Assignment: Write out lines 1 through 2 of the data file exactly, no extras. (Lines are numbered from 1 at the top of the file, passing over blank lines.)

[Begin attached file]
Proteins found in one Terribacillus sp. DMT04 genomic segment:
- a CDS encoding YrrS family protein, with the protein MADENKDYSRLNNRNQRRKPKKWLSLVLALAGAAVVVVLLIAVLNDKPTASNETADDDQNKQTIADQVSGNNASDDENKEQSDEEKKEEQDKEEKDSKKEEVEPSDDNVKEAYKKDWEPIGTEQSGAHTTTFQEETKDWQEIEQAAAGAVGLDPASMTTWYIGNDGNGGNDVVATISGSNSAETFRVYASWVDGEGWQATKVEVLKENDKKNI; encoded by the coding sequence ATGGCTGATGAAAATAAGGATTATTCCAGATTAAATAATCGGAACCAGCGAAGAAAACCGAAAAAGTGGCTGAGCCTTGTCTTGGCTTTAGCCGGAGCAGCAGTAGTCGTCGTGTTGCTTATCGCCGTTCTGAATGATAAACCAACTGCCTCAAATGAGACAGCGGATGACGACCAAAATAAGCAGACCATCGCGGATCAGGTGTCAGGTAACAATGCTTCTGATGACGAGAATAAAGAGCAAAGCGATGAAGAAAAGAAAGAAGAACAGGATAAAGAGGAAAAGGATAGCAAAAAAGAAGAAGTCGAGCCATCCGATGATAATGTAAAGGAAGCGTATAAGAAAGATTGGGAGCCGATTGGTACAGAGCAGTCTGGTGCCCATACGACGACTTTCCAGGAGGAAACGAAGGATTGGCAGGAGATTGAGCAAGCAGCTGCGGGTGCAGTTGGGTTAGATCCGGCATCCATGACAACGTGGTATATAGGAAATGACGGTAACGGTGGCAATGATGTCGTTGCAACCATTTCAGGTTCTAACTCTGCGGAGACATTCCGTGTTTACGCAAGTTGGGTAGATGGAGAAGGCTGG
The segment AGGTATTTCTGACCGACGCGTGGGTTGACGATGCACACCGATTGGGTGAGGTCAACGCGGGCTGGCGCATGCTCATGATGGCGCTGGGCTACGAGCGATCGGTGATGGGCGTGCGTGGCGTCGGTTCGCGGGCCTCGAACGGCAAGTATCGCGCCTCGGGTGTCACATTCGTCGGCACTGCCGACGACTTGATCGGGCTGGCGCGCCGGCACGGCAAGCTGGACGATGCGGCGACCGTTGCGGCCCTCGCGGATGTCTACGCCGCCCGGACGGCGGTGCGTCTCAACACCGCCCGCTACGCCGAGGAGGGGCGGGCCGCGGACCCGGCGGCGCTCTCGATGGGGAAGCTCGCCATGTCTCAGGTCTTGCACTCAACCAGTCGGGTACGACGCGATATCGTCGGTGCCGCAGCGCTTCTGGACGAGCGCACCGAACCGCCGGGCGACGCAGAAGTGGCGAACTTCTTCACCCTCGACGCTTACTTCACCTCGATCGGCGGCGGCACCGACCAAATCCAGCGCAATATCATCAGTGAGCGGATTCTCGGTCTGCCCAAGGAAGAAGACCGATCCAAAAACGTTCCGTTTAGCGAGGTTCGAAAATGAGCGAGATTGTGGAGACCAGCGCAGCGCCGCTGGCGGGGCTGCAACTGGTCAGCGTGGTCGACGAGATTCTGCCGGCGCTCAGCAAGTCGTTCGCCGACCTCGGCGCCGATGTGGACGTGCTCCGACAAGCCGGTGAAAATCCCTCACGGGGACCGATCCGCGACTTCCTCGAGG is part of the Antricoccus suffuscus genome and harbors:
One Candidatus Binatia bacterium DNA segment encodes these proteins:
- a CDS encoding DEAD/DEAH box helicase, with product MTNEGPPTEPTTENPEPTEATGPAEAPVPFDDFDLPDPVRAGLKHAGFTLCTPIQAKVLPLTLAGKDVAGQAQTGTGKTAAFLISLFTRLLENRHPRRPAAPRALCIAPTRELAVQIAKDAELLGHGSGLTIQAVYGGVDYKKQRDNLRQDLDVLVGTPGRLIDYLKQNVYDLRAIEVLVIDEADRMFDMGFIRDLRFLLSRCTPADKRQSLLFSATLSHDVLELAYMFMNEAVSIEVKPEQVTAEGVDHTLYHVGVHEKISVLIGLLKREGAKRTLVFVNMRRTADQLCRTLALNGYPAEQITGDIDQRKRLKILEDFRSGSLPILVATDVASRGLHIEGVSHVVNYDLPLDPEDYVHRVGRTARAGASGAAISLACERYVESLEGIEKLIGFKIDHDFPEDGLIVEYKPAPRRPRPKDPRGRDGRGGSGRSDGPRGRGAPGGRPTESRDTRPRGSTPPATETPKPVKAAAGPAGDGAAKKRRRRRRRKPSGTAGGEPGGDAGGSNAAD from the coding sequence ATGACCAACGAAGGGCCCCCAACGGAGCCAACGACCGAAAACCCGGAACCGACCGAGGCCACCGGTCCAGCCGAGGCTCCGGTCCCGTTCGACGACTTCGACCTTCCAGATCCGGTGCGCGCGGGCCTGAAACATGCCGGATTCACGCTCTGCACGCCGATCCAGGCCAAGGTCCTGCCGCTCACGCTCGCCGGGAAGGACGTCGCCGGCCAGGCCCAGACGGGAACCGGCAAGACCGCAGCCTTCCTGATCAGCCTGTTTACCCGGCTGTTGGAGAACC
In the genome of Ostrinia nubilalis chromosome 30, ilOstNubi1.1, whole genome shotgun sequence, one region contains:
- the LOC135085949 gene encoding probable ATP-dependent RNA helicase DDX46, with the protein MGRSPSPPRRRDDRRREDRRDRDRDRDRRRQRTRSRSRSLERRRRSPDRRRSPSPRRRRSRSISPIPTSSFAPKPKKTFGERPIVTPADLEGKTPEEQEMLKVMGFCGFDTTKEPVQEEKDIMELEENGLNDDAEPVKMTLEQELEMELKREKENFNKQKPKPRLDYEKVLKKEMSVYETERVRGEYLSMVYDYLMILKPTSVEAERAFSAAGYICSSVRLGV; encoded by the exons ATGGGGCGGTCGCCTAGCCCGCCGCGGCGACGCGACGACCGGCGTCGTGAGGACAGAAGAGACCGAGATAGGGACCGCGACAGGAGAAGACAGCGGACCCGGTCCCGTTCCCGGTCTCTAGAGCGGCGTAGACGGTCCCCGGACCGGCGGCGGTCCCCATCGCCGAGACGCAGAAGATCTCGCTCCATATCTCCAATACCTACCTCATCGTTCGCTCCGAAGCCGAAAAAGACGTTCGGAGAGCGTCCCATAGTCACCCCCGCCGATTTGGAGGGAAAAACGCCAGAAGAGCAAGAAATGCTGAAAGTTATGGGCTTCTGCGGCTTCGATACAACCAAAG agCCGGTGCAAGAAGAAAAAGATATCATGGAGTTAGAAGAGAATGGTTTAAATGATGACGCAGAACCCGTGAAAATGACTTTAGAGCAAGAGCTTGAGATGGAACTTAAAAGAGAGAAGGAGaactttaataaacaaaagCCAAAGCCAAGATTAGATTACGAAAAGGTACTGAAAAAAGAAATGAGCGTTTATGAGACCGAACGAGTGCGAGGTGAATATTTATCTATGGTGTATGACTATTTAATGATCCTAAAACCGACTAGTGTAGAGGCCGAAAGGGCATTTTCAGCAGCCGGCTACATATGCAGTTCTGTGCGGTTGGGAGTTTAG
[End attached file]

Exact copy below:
Proteins found in one Terribacillus sp. DMT04 genomic segment:
- a CDS encoding YrrS family protein, with the protein MADENKDYSRLNNRNQRRKPKKWLSLVLALAGAAVVVVLLIAVLNDKPTASNETADDDQNKQTIADQVSGNNASDDENKEQSDEEKKEEQDKEEKDSKKEEVEPSDDNVKEAYKKDWEPIGTEQSGAHTTTFQEETKDWQEIEQAAAGAVGLDPASMTTWYIGNDGNGGNDVVATISGSNSAETFRVYASWVDGEGWQATKVEVLKENDKKNI; encoded by the coding sequence ATGGCTGATGAAAATAAGGATTATTCCAGATTAAATAATCGGAACCAGCGAAGAAAACCGAAAAAGTGGCTGAGCCTTGTCTTGGCTTTAGCCGGAGCAGCAGTAGTCGTCGTGTTGCTTATCGCCGTTCTGAATGATAAACCAACTGCCTCAAATGAGACAGCGGATGACGACCAAAATAAGCAGACCATCGCGGATCAGGTGTCAGGTAACAATGCTTCTGATGACGAGAATAAAGAGCAAAGCGATGAAGAAAAGAAAGAAGAACAGGATAAAGAGGAAAAGGATAGCAAAAAAGAAGAAGTCGAGCCATCCGATGATAATGTAAAGGAAGCGTATAAGAAAGATTGGGAGCCGATTGGTACAGAGCAGTCTGGTGCCCATACGACGACTTTCCAGGAGGAAACGAAGGATTGGCAGGAGATTGAGCAAGCAGCTGCGGGTGCAGTTGGGTTAGATCCGGCATCCATGACAACGTGGTATATAGGAAATGACGGTAACGGTGGCAATGATGTCGTTGCAACCATTTCAGGTTCTAACTCTGCGGAGACATTCCGTGTTTACGCAAGTTGGGTAGATGGAGAAGGCTGG